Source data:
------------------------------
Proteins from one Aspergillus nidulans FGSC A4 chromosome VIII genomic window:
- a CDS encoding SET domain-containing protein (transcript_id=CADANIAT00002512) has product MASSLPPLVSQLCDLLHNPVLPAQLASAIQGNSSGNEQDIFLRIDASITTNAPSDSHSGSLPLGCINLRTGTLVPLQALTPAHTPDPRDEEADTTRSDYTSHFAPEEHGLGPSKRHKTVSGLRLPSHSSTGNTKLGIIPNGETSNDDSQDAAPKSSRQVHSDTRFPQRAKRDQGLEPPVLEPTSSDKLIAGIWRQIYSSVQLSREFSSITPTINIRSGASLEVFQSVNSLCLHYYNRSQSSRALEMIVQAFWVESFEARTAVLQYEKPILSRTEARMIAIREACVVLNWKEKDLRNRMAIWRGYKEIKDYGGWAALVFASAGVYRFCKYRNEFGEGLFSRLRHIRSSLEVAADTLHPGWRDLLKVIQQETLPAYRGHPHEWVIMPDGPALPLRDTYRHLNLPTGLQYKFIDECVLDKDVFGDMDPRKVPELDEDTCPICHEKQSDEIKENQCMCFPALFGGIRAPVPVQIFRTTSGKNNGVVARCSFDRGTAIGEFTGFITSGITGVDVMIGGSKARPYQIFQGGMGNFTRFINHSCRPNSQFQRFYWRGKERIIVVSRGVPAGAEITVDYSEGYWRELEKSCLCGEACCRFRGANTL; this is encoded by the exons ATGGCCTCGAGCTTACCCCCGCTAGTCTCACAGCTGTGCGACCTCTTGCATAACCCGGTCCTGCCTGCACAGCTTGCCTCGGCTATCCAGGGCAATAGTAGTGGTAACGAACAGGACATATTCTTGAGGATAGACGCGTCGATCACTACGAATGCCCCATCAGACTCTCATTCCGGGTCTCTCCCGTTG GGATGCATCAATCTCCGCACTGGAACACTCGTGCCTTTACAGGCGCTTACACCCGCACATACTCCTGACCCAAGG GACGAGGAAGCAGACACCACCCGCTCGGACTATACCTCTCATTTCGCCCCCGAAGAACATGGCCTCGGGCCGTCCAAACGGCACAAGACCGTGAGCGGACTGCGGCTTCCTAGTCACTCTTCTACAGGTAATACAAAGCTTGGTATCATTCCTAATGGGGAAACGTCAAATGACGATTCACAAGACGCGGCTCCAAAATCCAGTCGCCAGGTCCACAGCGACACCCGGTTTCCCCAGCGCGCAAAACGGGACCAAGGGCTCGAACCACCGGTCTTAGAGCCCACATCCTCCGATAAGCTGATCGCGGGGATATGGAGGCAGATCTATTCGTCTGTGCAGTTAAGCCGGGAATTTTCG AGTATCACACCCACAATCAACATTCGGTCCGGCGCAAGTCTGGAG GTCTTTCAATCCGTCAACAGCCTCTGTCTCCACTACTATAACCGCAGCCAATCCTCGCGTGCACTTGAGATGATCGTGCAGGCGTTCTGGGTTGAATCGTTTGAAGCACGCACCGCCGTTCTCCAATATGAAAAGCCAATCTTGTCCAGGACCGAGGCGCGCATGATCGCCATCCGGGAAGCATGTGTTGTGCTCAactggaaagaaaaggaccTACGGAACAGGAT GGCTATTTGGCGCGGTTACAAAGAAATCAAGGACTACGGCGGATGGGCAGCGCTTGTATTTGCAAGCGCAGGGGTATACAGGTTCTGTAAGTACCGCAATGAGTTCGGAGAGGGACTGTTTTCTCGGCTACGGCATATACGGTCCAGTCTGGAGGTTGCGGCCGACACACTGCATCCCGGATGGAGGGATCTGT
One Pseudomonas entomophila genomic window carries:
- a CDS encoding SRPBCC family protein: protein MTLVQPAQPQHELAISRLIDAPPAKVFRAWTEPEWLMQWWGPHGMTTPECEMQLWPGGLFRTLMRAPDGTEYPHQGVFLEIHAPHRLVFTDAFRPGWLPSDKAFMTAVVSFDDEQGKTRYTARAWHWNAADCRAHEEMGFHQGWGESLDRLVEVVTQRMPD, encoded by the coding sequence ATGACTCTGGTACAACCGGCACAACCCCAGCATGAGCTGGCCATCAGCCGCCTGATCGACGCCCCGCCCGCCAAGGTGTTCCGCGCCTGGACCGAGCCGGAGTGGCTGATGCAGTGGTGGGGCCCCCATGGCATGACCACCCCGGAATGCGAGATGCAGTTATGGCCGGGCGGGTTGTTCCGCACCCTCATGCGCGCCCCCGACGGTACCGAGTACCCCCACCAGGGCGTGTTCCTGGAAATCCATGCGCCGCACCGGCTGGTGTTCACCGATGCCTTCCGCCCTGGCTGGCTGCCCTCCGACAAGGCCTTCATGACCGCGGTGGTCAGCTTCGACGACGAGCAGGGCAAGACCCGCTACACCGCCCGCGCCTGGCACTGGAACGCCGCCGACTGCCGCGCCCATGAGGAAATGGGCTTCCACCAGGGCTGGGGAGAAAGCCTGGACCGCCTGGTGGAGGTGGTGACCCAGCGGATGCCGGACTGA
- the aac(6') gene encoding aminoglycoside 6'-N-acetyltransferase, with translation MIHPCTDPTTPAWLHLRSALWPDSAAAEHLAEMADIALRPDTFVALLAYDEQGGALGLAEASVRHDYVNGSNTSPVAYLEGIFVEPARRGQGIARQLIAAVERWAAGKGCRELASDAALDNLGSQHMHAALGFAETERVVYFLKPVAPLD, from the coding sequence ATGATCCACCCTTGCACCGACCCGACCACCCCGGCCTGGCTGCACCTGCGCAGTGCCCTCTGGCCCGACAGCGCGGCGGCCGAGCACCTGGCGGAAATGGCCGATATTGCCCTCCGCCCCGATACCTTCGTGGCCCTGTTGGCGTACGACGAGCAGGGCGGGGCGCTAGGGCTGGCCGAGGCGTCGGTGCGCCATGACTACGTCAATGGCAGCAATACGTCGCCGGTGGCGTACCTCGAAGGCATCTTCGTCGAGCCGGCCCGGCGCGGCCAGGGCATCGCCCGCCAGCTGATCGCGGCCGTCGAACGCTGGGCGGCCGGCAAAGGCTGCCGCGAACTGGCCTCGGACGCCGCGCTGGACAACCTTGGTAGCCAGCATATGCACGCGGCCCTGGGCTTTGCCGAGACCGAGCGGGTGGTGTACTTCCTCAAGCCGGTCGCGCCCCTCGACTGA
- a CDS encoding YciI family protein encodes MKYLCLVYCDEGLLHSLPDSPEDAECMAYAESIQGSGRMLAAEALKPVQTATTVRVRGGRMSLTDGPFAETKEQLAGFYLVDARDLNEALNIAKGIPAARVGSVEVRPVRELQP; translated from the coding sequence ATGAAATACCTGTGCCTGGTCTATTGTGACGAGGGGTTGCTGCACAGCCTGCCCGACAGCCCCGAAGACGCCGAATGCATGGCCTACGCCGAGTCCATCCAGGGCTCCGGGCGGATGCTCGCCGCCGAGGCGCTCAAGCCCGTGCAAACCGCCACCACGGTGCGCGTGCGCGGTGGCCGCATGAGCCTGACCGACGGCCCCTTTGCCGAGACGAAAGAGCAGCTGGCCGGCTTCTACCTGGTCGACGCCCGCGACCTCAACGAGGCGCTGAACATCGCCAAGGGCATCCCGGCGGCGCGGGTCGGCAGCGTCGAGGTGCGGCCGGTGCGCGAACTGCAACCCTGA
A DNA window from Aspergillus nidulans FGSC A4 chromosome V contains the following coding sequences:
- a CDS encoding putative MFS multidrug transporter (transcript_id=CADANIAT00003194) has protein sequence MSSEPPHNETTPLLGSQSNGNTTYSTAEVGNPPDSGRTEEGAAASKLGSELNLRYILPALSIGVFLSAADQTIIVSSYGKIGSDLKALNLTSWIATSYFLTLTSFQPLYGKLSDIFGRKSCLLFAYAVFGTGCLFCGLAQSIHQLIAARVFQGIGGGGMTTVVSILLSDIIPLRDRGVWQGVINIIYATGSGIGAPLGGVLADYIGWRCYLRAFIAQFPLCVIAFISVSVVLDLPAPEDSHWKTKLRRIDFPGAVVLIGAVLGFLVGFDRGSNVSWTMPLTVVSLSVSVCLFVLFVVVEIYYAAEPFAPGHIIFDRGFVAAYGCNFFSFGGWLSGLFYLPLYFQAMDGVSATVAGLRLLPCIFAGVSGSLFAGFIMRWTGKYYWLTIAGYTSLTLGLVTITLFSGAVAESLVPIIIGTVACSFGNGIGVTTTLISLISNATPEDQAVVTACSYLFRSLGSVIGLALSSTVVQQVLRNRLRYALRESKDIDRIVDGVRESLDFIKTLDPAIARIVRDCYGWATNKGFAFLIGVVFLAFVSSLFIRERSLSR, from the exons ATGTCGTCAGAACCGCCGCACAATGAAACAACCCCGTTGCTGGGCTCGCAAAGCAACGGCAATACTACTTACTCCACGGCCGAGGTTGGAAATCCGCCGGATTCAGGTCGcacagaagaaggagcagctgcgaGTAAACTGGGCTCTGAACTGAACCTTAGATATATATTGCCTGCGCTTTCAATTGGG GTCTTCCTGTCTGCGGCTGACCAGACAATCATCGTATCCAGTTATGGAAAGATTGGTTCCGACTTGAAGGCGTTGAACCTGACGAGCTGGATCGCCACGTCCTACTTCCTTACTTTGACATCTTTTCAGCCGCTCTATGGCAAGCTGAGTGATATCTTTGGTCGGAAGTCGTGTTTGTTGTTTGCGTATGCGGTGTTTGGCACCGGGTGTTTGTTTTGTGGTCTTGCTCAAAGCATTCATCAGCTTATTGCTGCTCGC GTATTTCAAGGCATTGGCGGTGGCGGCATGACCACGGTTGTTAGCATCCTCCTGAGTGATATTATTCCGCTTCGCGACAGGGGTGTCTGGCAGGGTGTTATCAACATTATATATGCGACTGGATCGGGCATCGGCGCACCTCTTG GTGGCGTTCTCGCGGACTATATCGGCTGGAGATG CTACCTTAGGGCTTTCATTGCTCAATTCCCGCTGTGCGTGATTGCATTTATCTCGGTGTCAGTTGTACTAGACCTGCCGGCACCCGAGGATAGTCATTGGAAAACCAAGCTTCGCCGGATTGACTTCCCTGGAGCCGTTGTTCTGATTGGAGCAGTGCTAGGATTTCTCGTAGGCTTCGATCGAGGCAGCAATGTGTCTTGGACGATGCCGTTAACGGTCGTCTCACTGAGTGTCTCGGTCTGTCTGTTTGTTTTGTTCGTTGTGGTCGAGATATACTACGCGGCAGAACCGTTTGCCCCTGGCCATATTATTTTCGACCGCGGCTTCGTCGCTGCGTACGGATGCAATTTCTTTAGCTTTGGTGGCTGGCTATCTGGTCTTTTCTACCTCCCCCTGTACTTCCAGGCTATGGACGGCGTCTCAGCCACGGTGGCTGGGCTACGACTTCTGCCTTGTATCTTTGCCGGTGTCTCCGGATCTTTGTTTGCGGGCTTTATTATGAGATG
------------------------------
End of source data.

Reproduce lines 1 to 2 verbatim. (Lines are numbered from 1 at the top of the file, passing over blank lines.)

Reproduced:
Proteins from one Aspergillus nidulans FGSC A4 chromosome VIII genomic window:
- a CDS encoding SET domain-containing protein (transcript_id=CADANIAT00002512) has product MASSLPPLVSQLCDLLHNPVLPAQLASAIQGNSSGNEQDIFLRIDASITTNAPSDSHSGSLPLGCINLRTGTLVPLQALTPAHTPDPRDEEADTTRSDYTSHFAPEEHGLGPSKRHKTVSGLRLPSHSSTGNTKLGIIPNGETSNDDSQDAAPKSSRQVHSDTRFPQRAKRDQGLEPPVLEPTSSDKLIAGIWRQIYSSVQLSREFSSITPTINIRSGASLEVFQSVNSLCLHYYNRSQSSRALEMIVQAFWVESFEARTAVLQYEKPILSRTEARMIAIREACVVLNWKEKDLRNRMAIWRGYKEIKDYGGWAALVFASAGVYRFCKYRNEFGEGLFSRLRHIRSSLEVAADTLHPGWRDLLKVIQQETLPAYRGHPHEWVIMPDGPALPLRDTYRHLNLPTGLQYKFIDECVLDKDVFGDMDPRKVPELDEDTCPICHEKQSDEIKENQCMCFPALFGGIRAPVPVQIFRTTSGKNNGVVARCSFDRGTAIGEFTGFITSGITGVDVMIGGSKARPYQIFQGGMGNFTRFINHSCRPNSQFQRFYWRGKERIIVVSRGVPAGAEITVDYSEGYWRELEKSCLCGEACCRFRGANTL; this is encoded by the exons ATGGCCTCGAGCTTACCCCCGCTAGTCTCACAGCTGTGCGACCTCTTGCATAACCCGGTCCTGCCTGCACAGCTTGCCTCGGCTATCCAGGGCAATAGTAGTGGTAACGAACAGGACATATTCTTGAGGATAGACGCGTCGATCACTACGAATGCCCCATCAGACTCTCATTCCGGGTCTCTCCCGTTG GGATGCATCAATCTCCGCACTGGAACACTCGTGCCTTTACAGGCGCTTACACCCGCACATACTCCTGACCCAAGG GACGAGGAAGCAGACACCACCCGCTCGGACTATACCTCTCATTTCGCCCCCGAAGAACATGGCCTCGGGCCGTCCAAACGGCACAAGACCGTGAGCGGACTGCGGCTTCCTAGTCACTCTTCTACAGGTAATACAAAGCTTGGTATCATTCCTAATGGGGAAACGTCAAATGACGATTCACAAGACGCGGCTCCAAAATCCAGTCGCCAGGTCCACAGCGACACCCGGTTTCCCCAGCGCGCAAAACGGGACCAAGGGCTCGAACCACCGGTCTTAGAGCCCACATCCTCCGATAAGCTGATCGCGGGGATATGGAGGCAGATCTATTCGTCTGTGCAGTTAAGCCGGGAATTTTCG AGTATCACACCCACAATCAACATTCGGTCCGGCGCAAGTCTGGAG GTCTTTCAATCCGTCAACAGCCTCTGTCTCCACTACTATAACCGCAGCCAATCCTCGCGTGCACTTGAGATGATCGTGCAGGCGTTCTGGGTTGAATCGTTTGAAGCACGCACCGCCGTTCTCCAATATGAAAAGCCAATCTTGTCCAGGACCGAGGCGCGCATGATCGCCATCCGGGAAGCATGTGTTGTGCTCAactggaaagaaaaggaccTACGGAACAGGAT GGCTATTTGGCGCGGTTACAAAGAAATCAAGGACTACGGCGGATGGGCAGCGCTTGTATTTGCAAGCGCAGGGGTATACAGGTTCTGTAAGTACCGCAATGAGTTCGGAGAGGGACTGTTTTCTCGGCTACGGCATATACGGTCCAGTCTGGAGGTTGCGGCCGACACACTGCATCCCGGATGGAGGGATCTGT